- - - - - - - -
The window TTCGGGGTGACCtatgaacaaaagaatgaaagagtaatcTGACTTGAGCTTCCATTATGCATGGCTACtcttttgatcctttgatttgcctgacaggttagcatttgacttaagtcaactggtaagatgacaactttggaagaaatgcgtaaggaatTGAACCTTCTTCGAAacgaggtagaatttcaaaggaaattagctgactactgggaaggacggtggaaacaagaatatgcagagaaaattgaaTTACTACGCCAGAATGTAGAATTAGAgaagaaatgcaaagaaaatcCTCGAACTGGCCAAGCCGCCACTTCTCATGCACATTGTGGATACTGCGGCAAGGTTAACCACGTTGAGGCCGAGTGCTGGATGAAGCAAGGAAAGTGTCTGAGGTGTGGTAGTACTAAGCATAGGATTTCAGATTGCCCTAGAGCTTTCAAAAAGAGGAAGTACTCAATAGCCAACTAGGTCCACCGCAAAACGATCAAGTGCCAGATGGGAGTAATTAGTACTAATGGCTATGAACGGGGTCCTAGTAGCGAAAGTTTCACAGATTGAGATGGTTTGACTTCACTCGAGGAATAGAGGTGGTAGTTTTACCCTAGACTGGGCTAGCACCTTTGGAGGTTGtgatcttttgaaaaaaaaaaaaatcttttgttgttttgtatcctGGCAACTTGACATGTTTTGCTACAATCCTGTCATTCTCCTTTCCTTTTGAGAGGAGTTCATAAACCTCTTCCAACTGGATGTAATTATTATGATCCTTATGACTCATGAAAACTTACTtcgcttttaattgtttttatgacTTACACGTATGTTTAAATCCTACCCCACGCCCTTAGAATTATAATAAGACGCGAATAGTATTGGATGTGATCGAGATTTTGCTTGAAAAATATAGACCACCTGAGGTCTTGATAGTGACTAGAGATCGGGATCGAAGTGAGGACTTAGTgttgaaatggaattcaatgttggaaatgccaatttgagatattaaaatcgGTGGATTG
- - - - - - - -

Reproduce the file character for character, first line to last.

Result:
The window TTCGGGGTGACCtatgaacaaaagaatgaaagagtaatcTGACTTGAGCTTCCATTATGCATGGCTACtcttttgatcctttgatttgcctgacaggttagcatttgacttaagtcaactggtaagatgacaactttggaagaaatgcgtaaggaatTGAACCTTCTTCGAAacgaggtagaatttcaaaggaaattagctgactactgggaaggacggtggaaacaagaatatgcagagaaaattgaaTTACTACGCCAGAATGTAGAATTAGAgaagaaatgcaaagaaaatcCTCGAACTGGCCAAGCCGCCACTTCTCATGCACATTGTGGATACTGCGGCAAGGTTAACCACGTTGAGGCCGAGTGCTGGATGAAGCAAGGAAAGTGTCTGAGGTGTGGTAGTACTAAGCATAGGATTTCAGATTGCCCTAGAGCTTTCAAAAAGAGGAAGTACTCAATAGCCAACTAGGTCCACCGCAAAACGATCAAGTGCCAGATGGGAGTAATTAGTACTAATGGCTATGAACGGGGTCCTAGTAGCGAAAGTTTCACAGATTGAGATGGTTTGACTTCACTCGAGGAATAGAGGTGGTAGTTTTACCCTAGACTGGGCTAGCACCTTTGGAGGTTGtgatcttttgaaaaaaaaaaaaatcttttgttgttttgtatcctGGCAACTTGACATGTTTTGCTACAATCCTGTCATTCTCCTTTCCTTTTGAGAGGAGTTCATAAACCTCTTCCAACTGGATGTAATTATTATGATCCTTATGACTCATGAAAACTTACTtcgcttttaattgtttttatgacTTACACGTATGTTTAAATCCTACCCCACGCCCTTAGAATTATAATAAGACGCGAATAGTATTGGATGTGATCGAGATTTTGCTTGAAAAATATAGACCACCTGAGGTCTTGATAGTGACTAGAGATCGGGATCGAAGTGAGGACTTAGTgttgaaatggaattcaatgttggaaatgccaatttgagatattaaaatcgGTGGATTG